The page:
The principal mathematical subroutine library in Murska is ACML (AMD Core Math Library). This library is optimized for AMD64 processors.
The ACML routines can be called from both Fortran and C programs. ACML comprises the following parts:
- BLAS - Basic Linear Algebra Subprograms
- LAPACK - Linear Algebra Package for solving linear equations and eigenvalue problems
- FFT - a set of routines for Fast Fourier Transform
- RNG - a set of Random Number Generators and statistical distribution functions
- Fast vectorized versions of standard mathematical funcions (in library ACML_MV).
For a comprehensive documentation of ACML, see http://developer.amd.com/assets/acml_userguide.pdf
This short introduction follows very closely the manual.
BLAS operations are divided into three classes:
- Level 1: operations on vectors (one or more)
- Level 2: operations involving a vector and a matrix
- Level 3: operations between two matrices
BLAS operations are used as building blocks for higher level operations in other libraries such as LAPACK.
LAPACK, originally written in FORTRAN 77, is a very widely used library for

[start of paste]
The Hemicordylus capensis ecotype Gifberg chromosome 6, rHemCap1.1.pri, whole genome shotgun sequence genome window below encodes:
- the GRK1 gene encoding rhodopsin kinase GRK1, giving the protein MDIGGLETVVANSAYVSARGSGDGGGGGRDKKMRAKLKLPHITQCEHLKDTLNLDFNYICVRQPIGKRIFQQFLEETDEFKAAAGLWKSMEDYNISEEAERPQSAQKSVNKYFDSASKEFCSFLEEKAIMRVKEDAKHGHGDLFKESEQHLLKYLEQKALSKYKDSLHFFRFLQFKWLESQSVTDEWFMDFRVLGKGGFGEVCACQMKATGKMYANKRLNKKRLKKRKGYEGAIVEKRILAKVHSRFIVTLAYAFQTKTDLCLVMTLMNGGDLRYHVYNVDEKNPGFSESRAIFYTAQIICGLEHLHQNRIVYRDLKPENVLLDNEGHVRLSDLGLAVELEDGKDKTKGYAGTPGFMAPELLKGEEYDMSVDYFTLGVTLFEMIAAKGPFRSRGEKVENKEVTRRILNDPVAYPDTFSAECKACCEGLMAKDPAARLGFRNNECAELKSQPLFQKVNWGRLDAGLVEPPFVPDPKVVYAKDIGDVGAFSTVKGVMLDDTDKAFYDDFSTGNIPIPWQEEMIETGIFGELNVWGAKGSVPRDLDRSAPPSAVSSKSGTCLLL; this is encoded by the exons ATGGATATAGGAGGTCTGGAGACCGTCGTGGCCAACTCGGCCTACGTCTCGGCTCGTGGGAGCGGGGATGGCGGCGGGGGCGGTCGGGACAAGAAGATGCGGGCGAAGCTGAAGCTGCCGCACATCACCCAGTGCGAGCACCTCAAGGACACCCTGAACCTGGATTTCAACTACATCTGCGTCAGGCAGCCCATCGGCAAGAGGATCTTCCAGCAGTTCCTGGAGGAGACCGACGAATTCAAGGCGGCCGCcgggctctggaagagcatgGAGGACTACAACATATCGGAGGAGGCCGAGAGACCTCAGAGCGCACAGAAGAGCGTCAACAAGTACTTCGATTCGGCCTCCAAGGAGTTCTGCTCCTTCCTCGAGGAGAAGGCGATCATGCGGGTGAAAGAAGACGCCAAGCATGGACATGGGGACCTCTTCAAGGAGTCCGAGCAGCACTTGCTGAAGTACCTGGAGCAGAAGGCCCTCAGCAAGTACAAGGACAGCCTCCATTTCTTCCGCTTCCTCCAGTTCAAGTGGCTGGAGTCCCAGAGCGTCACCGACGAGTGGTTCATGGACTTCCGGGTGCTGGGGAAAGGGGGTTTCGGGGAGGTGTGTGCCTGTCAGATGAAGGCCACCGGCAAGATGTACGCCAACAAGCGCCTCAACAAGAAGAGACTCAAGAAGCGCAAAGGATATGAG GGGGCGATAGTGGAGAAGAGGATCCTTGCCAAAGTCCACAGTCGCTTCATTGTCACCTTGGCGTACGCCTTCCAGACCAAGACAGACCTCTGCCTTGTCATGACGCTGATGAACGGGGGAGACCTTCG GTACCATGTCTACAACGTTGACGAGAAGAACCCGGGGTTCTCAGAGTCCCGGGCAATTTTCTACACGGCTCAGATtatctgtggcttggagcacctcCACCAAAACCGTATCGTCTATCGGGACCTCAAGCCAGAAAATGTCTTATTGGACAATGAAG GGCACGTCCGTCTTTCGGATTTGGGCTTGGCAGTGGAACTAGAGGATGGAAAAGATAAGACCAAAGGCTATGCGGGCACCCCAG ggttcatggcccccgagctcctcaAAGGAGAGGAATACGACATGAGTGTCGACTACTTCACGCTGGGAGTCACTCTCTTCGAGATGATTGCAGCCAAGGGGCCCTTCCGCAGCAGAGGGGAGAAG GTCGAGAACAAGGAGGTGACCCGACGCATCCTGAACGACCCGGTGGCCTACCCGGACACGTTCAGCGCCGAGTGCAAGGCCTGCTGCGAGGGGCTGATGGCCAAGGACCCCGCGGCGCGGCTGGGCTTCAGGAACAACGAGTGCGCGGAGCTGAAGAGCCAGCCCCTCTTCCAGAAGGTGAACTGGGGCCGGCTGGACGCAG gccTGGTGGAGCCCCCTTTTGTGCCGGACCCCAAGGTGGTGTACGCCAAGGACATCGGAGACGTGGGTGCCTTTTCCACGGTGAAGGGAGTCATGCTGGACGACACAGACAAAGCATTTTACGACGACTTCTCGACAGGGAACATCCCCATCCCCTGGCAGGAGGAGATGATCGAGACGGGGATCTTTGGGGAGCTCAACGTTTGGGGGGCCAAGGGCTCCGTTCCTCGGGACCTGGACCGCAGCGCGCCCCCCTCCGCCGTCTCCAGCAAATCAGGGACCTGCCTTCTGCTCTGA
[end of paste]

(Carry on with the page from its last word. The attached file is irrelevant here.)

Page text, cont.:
solving problems in (dense) linear algebra. In addition to solving linear equations, the subroutines handle least squares problems, eigenvalue problems and singular value problems.
The actual algorithms behind some LAPACK subroutines in ACML differ from those used in the LAPACK source in public domain. Both functionally and numerically the subroutines conform to the usual LAPACK conventions.
Fast Fourier Transforms
Discrete Fourier Transforms in ACML come in two types:
- The transforms of the first type map complex data to complex data. These routines have names beginning with ZFFT (double precision) or CFFT (single precision). There are separate routines for 1D, 2D and 3D transforms. Applying forward and backward transforms consecutively recovers the original data.